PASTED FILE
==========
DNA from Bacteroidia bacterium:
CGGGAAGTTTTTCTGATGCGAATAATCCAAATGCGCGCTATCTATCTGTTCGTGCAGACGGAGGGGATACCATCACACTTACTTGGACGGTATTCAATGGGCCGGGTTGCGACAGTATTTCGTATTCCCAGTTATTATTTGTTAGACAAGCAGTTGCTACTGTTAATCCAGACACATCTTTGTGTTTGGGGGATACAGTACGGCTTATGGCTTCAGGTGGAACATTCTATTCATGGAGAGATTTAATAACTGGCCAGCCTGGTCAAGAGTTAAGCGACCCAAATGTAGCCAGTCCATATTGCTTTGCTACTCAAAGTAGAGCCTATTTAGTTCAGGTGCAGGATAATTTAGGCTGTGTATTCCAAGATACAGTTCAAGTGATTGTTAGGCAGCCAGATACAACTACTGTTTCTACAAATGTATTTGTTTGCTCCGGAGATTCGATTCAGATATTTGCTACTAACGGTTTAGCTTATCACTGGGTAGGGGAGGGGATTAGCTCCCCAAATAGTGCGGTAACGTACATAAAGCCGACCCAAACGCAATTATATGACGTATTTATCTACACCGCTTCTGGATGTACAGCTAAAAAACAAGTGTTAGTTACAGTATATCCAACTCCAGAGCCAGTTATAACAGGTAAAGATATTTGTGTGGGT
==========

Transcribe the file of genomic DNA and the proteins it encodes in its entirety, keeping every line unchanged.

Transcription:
DNA from Bacteroidia bacterium:
CGGGAAGTTTTTCTGATGCGAATAATCCAAATGCGCGCTATCTATCTGTTCGTGCAGACGGAGGGGATACCATCACACTTACTTGGACGGTATTCAATGGGCCGGGTTGCGACAGTATTTCGTATTCCCAGTTATTATTTGTTAGACAAGCAGTTGCTACTGTTAATCCAGACACATCTTTGTGTTTGGGGGATACAGTACGGCTTATGGCTTCAGGTGGAACATTCTATTCATGGAGAGATTTAATAACTGGCCAGCCTGGTCAAGAGTTAAGCGACCCAAATGTAGCCAGTCCATATTGCTTTGCTACTCAAAGTAGAGCCTATTTAGTTCAGGTGCAGGATAATTTAGGCTGTGTATTCCAAGATACAGTTCAAGTGATTGTTAGGCAGCCAGATACAACTACTGTTTCTACAAATGTATTTGTTTGCTCCGGAGATTCGATTCAGATATTTGCTACTAACGGTTTAGCTTATCACTGGGTAGGGGAGGGGATTAGCTCCCCAAATAGTGCGGTAACGTACATAAAGCCGACCCAAACGCAATTATATGACGTATTTATCTACACCGCTTCTGGATGTACAGCTAAAAAACAAGTGTTAGTTACAGTATATCCAACTCCAGAGCCAGTTATAACAGGTAAAGATATTTGTGTGGGT